Profile: Rick Santorum

Rick Santorum is the name on everyone's lips after pushing Mitt Romney to the narrowest of victories in the Iowa caucus. So what does he stand for and could he last the distance?

Rick Santorum is the name on everyone's lips after pushing Mitt Romney to the narrowest of victories in the Iowa caucus. So what does he stand for and could he last the distance?

Rick Santorum speaks at his caucus night rally in Johnson, Iowa.

A mere nine votes prevented Rick Santorum from pulling off an improbable victory in Iowa.

The 53-year-old former Pennsylvania senator was written off just a few weeks ago, before a surge in the polls was followed by second place in the caucus, just behind Mitt Romney.

Just after midnight, in a speech that probably introduced himself to many observers for the first time, he thanked his supporters.

"By standing up and being bold and leading, leading with that burden and responsibility that you have to be first, you have taken the first step of taking back this country."

Mr Santorum represents the socially conservative wing of the Republican Party.

This is a group that has demonstrated its dissatisfaction with the moderate frontrunner Mr Romney by shuffling its allegiances among so-called Not Romney candidates continuously for months.

But while the former Massachusetts governor has a multi-million-dollar campaigning machine, Santorum's organisation is being run on a comparative shoestring.

Born in Virginia to an Italian father and a mother of Irish-Italian descent, Santorum was raised in the blue-collar town of Butler, Pennsylvania.

Santorum's two Catholic parents worked at the local Veteran's Administration Hospital, where his mother was a nurse.

His brother once said that one of the key childhood lessons their father, a psychologist, gave them was to think positive.

He said that as a child, Rick had a deep competitive streak which was evident when he played baseball, chess and board games.

After graduating from Penn State University with a degree in political science, Mr Santorum earned a master's degree in business administration in Pittsburgh and subsequently a law degree.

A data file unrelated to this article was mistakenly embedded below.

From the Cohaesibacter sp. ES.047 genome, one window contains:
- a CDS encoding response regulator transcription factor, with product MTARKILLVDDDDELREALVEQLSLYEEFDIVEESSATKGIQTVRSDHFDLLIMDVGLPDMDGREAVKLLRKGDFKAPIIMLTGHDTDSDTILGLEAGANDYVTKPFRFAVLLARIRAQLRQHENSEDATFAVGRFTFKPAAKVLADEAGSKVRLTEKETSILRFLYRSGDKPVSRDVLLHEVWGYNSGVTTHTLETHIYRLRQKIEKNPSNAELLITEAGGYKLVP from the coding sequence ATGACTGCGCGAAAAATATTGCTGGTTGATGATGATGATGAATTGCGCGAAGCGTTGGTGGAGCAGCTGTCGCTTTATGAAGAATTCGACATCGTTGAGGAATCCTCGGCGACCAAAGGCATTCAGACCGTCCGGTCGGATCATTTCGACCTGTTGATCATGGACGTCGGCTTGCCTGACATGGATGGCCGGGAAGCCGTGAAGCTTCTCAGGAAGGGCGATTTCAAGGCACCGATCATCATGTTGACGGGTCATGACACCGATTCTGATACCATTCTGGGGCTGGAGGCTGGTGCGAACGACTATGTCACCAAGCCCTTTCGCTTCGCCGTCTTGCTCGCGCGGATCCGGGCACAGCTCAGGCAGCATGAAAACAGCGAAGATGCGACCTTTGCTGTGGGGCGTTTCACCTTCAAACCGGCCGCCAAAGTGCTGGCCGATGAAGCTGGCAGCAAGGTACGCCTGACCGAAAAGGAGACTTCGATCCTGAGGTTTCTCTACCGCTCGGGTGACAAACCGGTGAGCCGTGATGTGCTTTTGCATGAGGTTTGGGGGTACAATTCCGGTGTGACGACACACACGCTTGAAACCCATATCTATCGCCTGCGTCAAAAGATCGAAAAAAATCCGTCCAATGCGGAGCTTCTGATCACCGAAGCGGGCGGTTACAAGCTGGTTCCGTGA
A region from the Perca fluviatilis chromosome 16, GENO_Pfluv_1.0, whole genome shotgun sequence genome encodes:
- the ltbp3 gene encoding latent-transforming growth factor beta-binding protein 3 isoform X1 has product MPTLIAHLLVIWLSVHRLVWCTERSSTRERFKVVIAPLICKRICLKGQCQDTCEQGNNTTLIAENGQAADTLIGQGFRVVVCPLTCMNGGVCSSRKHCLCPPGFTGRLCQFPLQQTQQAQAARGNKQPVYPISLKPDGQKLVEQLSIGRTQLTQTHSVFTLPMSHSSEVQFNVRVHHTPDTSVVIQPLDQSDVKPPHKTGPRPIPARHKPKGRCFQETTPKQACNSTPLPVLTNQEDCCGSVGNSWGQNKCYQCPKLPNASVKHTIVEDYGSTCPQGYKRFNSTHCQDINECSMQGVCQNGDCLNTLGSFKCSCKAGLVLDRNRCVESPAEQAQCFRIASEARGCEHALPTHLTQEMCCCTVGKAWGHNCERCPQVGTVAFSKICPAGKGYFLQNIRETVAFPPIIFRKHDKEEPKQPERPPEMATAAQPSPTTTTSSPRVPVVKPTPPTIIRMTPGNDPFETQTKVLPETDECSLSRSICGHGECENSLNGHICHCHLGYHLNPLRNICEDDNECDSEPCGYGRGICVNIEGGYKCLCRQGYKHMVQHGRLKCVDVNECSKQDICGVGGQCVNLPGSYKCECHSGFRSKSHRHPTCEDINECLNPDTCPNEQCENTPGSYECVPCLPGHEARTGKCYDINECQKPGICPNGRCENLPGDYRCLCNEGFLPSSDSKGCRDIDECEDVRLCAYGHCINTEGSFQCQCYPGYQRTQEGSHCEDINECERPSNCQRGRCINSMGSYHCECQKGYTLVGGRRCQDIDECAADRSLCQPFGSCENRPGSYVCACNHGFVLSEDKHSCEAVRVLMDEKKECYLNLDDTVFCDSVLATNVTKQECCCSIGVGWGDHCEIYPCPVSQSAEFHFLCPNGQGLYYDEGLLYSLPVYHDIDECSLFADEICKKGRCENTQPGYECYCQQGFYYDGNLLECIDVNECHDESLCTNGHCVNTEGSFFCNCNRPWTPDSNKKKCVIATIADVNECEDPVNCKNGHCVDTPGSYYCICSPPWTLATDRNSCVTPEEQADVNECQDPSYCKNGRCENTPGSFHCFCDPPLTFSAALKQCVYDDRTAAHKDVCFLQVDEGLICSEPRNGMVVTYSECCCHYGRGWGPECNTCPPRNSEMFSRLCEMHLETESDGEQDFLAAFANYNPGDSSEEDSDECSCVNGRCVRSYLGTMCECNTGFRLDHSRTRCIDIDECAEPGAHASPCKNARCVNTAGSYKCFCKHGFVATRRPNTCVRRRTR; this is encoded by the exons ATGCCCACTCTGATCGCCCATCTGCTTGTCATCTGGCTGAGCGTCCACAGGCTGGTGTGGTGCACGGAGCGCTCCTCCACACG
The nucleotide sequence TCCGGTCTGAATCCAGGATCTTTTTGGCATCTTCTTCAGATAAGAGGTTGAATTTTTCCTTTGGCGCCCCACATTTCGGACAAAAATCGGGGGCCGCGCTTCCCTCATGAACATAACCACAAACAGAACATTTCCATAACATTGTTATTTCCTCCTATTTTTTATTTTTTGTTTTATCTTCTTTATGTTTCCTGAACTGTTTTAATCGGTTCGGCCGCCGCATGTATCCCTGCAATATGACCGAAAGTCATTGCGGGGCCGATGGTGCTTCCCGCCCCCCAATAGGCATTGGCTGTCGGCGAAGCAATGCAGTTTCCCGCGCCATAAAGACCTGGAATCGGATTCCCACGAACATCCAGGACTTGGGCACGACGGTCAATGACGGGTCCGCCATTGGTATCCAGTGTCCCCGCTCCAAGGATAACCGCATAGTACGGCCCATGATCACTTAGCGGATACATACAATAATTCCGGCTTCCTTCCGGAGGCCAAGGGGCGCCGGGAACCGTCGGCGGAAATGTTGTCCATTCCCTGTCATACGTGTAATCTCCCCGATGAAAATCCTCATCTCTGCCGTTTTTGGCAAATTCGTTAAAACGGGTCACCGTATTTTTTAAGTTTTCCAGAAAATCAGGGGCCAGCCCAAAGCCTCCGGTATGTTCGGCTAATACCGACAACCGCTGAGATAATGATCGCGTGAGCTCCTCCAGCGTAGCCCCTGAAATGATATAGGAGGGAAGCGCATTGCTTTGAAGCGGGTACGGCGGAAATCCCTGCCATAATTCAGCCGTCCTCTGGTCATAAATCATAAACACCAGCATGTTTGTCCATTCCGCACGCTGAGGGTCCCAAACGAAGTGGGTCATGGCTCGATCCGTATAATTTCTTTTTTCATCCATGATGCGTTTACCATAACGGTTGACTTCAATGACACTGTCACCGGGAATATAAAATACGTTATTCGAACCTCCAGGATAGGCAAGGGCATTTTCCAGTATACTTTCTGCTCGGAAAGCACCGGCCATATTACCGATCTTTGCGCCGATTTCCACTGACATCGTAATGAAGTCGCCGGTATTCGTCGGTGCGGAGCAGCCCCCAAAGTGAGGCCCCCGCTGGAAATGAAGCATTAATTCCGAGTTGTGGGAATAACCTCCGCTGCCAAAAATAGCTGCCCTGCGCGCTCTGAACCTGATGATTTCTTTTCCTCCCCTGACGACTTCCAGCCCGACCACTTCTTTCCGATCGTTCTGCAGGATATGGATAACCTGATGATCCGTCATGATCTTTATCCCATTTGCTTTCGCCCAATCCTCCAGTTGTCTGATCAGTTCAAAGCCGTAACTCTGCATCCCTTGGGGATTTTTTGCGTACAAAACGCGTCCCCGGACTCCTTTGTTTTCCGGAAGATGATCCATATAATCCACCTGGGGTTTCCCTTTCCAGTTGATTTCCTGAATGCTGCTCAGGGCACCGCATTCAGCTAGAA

Terry Madonna, a professor of politics for 30 years in Pennsylvania, first met Mr Santorum in the 1980s when he worked for a Republican state senator.

"He was strong-willed, he knew what he was and what he wanted to accomplish. Sometimes what he said and did bordered on arrogance but he has strong principles.

"You may not agree with him but he's consistent and persistent. He's not a hypocrite."

Aged just 32, Santorum was elected to the House of Representatives in 1990 and four years later took Pennsylvania's Senate seat.

He held it for 12 years, making his name as a staunchly conservative politician. Along the way, he has provoked criticism for his strong opposition to gay rights.

In 2005, Time magazine named the father of seven as one of America's 25 most influential evangelicals.

But a year later, he lost his seat in Congress by a huge margin, but he said his defeat was part of the national backlash post-Iraq and not a reflection on his own service.

Since then, he has been practising law and preparing for a presidential run.

Murdoch approval

The pre-Iowa Republican race did not give Mr Santorum much of the spotlight as a succession of others vied to be torch-bearer for the social conservatives.

That will change now, and he can expect the kind of scrutiny that comes with being a frontrunner.

He will need to raise much more money to compete with Mr Romney in the weeks and months ahead.

And he won't be able to apply the same focus to New Hampshire and South Carolina that he has to Iowa, where he campaigned hard, speaking at more than 350 campaign events.

But money and support could be coming in, and he already has the endorsement of Rupert Murdoch.

Prior to the vote in Iowa, the influential media mogul and owner of Fox News used his new Twitter feed to signal his approval: "Can't resist this tweet, but all Iowans think about Rick Santorum. Only candidate with genuine big vision for country."

But Professor Madonna, who has met Mr Santorum regularly over the years, doubts whether the momentum gained from Iowa will be enough.

"I don't think he will last but this has been such a strange election year - we all have a sense that we don't fully know what's going to happen.

"No-one will out-work him and we've yet to see whether coming second brings in a flood of money."